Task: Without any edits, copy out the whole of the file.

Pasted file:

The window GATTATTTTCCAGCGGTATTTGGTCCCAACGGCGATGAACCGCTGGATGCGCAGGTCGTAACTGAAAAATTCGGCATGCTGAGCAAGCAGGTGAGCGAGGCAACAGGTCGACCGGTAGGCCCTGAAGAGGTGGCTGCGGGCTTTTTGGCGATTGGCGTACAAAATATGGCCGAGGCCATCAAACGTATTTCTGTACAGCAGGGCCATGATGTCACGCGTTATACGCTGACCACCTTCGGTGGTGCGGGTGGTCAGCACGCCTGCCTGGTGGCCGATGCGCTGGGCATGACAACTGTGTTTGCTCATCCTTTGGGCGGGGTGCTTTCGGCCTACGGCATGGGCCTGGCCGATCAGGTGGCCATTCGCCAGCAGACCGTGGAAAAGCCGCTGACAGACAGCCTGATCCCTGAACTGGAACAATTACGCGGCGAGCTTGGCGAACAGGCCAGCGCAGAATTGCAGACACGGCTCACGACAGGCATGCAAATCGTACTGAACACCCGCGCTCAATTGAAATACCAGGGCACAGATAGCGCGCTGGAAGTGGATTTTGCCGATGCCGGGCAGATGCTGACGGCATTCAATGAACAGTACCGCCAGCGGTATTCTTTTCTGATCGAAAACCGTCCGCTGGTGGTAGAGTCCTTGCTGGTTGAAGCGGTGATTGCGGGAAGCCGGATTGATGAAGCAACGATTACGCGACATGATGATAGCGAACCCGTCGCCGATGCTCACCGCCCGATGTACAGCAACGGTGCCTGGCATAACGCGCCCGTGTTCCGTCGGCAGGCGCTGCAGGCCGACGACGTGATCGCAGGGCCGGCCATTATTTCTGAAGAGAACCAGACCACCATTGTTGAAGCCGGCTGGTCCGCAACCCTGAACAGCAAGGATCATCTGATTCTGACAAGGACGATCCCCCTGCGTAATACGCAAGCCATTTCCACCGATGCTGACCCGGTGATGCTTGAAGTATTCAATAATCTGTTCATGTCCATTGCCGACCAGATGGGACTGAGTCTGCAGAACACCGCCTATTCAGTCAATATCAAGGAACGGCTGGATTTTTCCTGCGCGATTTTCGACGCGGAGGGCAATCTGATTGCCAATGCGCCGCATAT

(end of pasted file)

The window GATTATTTTCCAGCGGTATTTGGTCCCAACGGCGATGAACCGCTGGATGCGCAGGTCGTAACTGAAAAATTCGGCATGCTGAGCAAGCAGGTGAGCGAGGCAACAGGTCGACCGGTAGGCCCTGAAGAGGTGGCTGCGGGCTTTTTGGCGATTGGCGTACAAAATATGGCCGAGGCCATCAAACGTATTTCTGTACAGCAGGGCCATGATGTCACGCGTTATACGCTGACCACCTTCGGTGGTGCGGGTGGTCAGCACGCCTGCCTGGTGGCCGATGCGCTGGGCATGACAACTGTGTTTGCTCATCCTTTGGGCGGGGTGCTTTCGGCCTACGGCATGGGCCTGGCCGATCAGGTGGCCATTCGCCAGCAGACCGTGGAAAAGCCGCTGACAGACAGCCTGATCCCTGAACTGGAACAATTACGCGGCGAGCTTGGCGAACAGGCCAGCGCAGAATTGCAGACACGGCTCACGACAGGCATGCAAATCGTACTGAACACCCGCGCTCAATTGAAATACCAGGGCACAGATAGCGCGCTGGAAGTGGATTTTGCCGATGCCGGGCAGATGCTGACGGCATTCAATGAACAGTACCGCCAGCGGTATTCTTTTCTGATCGAAAACCGTCCGCTGGTGGTAGAGTCCTTGCTGGTTGAAGCGGTGATTGCGGGAAGCCGGATTGATGAAGCAACGATTACGCGACATGATGATAGCGAACCCGTCGCCGATGCTCACCGCCCGATGTACAGCAACGGTGCCTGGCATAACGCGCCCGTGTTCCGTCGGCAGGCGCTGCAGGCCGACGACGTGATCGCAGGGCCGGCCATTATTTCTGAAGAGAACCAGACCACCATTGTTGAAGCCGGCTGGTCCGCAACCCTGAACAGCAAGGATCATCTGATTCTGACAAGGACGATCCCCCTGCGTAATACGCAAGCCATTTCCACCGATGCTGACCCGGTGATGCTTGAAGTATTCAATAATCTGTTCATGTCCATTGCCGACCAGATGGGACTGAGTCTGCAGAACACCGCCTATTCAGTCAATATCAAGGAACGGCTGGATTTTTCCTGCGCGATTTTCGACGCGGAGGGCAATCTGATTGCCAATGCGCCGCATAT